Over the past 20 years, her multidisciplinary research team has contributed to our understanding of pain perception, pain relief and nociceptive processing within the human central nervous system using advanced neuroimaging techniques and novel paradigm designs. They also investigate the neural basis of altered states of consciousness induced by anaesthetic agents.
Irene serves and has served science through her election to Councils of: International Association for the Study of Pain, British Neuroscience Association, Lundbeck Brain Prize Committee and Council of the Medical Research Council. She was awarded the triennial Patrick Wall Medal (2008) and made an FRCA by the Royal College of Anaesthetists (2009); elected a Fellow of the Academy of Medical Sciences (2015); won the Feldberg Foundation Prize (2017) and British Neuroscience Association’s Outstanding Contribution to Neuroscience award (2018). She was recently elected to the Academia Europaea (2020).
Prof. Tracey is the FENS President-elect 2020-2022.
Carmen Sandi, Switzerland
Carmen Sandi is a Professor at the Swiss Federal Institute of Technology Lausanne (EPFL), where she leads the Laboratory of Behavioral Genetics at the Brain Mind Institute, that she directed from 2012-2018. She is co-Director of the Swiss National Center of Competence in Research Synapsy and founder and co-President of the Swiss Stress Network.
She studies the impact and mechanisms whereby stress and personality affect brain and behavior, with a focus on motivation and the social domain, and on the contribution of mitochondria and metabolism. Her lab adopts an integrative research program in rodents and humans.
Carmen Sandi has published over 200 research articles. She has received numerous awards and honours, including the Ron de Kloet Prize for Stress Research, Valkhof Chair at Radboud University, Visiting Professor at Rockefeller University and a Distinguished Visiting Scientist Fellowship at the Hungarian Academy of Sciences. President of the European Brain and Behavior Society (EBBS), she currently is member of the executive councils of the European Molecular and Cellular Cognition Society (EMCCS) and EBBS, Chair of the ALBA Network, President of the Cajal Advanced Neuroscience Training Programme, and the immediate past-President of the Federation of European Neuroscience Societies (FENS).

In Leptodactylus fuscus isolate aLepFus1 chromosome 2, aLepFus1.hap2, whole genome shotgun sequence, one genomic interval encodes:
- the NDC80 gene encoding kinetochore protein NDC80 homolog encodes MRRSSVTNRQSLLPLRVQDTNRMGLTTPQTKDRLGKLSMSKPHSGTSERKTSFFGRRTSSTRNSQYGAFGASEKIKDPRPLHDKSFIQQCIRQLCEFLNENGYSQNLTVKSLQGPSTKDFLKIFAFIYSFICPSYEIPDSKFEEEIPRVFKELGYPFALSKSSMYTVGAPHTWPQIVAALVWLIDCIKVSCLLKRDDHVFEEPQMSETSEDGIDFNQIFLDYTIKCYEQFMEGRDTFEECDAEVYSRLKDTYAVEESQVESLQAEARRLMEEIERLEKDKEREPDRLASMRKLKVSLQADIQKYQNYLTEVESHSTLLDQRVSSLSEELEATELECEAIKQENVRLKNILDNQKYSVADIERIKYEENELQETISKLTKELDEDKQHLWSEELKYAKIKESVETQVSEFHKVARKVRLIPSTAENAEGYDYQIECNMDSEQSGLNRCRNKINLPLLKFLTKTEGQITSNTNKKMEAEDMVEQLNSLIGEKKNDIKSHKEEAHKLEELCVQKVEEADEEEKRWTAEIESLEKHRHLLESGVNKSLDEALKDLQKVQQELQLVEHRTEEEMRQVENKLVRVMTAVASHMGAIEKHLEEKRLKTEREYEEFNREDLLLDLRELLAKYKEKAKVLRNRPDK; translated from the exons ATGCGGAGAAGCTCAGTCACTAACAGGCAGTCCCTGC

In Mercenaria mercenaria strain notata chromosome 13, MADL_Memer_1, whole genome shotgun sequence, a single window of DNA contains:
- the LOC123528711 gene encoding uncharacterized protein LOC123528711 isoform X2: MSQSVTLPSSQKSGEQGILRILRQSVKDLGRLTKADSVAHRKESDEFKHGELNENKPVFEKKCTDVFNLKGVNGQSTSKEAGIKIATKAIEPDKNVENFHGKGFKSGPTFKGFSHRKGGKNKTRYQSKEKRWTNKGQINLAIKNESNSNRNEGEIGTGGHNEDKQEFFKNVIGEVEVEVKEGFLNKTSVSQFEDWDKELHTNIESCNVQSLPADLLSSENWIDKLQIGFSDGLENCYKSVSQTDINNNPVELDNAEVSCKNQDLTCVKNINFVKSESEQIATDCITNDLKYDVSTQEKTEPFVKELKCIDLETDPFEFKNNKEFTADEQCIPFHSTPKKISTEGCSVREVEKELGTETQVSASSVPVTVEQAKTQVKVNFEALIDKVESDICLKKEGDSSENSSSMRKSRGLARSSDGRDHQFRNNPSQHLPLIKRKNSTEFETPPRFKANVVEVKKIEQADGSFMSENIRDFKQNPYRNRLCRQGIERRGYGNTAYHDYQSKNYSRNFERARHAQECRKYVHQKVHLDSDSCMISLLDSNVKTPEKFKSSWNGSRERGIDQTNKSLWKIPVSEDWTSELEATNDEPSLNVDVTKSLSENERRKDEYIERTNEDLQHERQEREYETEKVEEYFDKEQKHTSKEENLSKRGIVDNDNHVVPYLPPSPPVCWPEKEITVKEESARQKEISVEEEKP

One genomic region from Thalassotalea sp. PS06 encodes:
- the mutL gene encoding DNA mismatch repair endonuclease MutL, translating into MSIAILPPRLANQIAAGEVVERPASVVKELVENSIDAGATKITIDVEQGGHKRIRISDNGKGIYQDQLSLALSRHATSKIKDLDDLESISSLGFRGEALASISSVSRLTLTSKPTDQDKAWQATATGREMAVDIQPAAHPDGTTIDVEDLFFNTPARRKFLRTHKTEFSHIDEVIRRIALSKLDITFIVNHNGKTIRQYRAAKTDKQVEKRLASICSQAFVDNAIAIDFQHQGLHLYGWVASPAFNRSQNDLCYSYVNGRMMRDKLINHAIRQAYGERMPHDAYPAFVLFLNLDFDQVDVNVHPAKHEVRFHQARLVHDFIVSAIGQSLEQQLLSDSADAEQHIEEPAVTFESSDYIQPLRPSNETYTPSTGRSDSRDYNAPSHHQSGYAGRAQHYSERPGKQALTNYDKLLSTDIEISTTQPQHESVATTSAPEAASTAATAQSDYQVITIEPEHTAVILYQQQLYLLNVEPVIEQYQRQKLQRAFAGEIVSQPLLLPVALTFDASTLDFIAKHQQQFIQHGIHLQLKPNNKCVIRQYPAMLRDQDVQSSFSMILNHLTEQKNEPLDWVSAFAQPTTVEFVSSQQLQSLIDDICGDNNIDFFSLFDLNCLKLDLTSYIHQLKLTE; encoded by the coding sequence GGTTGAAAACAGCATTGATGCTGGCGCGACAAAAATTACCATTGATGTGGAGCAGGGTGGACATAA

Carlos Ribeiro, Portugal
Carlos Ribeiro Carlos Ribeiro is a principal investigator at the Champalimaud Neuroscience Programme in Lisbon, Portugal. He was born in Basel, Switzerland and performed his PhD in the lab of Markus Affolter in the Biozentrum of the University of Basel, where he used in vivo imaging to study the molecular and cellular mechanisms used to sculpt the tubular breathing network of the fruit fly. For his postdoc he joined the lab of Barry Dickson at the IMP in Vienna, Austria where he first worked on embryonic axon guidance. Witnessing the power of Drosophila neurogenetics in furthering our understanding of the molecular and cellular basis of behavior, he became interested in decision-making and nutrition in the adult fruit fly. In 2009 he moved to Lisbon to join the newly founded Champalimaud Neuroscience Programme. His lab works at the interface of behavior, metabolism and physiology and studies how nutrients and internal states act at the level of neuronal and physiological systems to generate the correct behavioral decisions needed for the survival and reproduction of organisms.
Carlos Ribeiro was a FENS-Kavli Scholar (2014-2018) and is the Secretary General-elect for 2020-2022.